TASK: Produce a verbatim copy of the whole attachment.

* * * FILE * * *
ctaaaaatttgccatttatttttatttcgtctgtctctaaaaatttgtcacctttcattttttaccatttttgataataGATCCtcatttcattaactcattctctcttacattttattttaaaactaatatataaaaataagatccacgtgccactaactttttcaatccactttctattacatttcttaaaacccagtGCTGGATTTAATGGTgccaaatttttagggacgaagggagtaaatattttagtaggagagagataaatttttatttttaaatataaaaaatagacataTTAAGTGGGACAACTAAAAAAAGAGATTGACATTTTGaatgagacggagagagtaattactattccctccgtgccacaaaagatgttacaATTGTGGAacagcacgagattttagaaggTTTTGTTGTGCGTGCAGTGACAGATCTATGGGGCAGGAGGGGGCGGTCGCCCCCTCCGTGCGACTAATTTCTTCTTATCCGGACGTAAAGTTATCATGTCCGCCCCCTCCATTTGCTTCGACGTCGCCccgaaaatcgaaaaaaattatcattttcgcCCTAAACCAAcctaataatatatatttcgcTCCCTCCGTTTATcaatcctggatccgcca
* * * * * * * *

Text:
ctaaaaatttgccatttatttttatttcgtctgtctctaaaaatttgtcacctttcattttttaccatttttgataataGATCCtcatttcattaactcattctctcttacattttattttaaaactaatatataaaaataagatccacgtgccactaactttttcaatccactttctattacatttcttaaaacccagtGCTGGATTTAATGGTgccaaatttttagggacgaagggagtaaatattttagtaggagagagataaatttttatttttaaatataaaaaatagacataTTAAGTGGGACAACTAAAAAAAGAGATTGACATTTTGaatgagacggagagagtaattactattccctccgtgccacaaaagatgttacaATTGTGGAacagcacgagattttagaaggTTTTGTTGTGCGTGCAGTGACAGATCTATGGGGCAGGAGGGGGCGGTCGCCCCCTCCGTGCGACTAATTTCTTCTTATCCGGACGTAAAGTTATCATGTCCGCCCCCTCCATTTGCTTCGACGTCGCCccgaaaatcgaaaaaaattatcattttcgcCCTAAACCAAcctaataatatatatttcgcTCCCTCCGTTTATcaatcctggatccgcca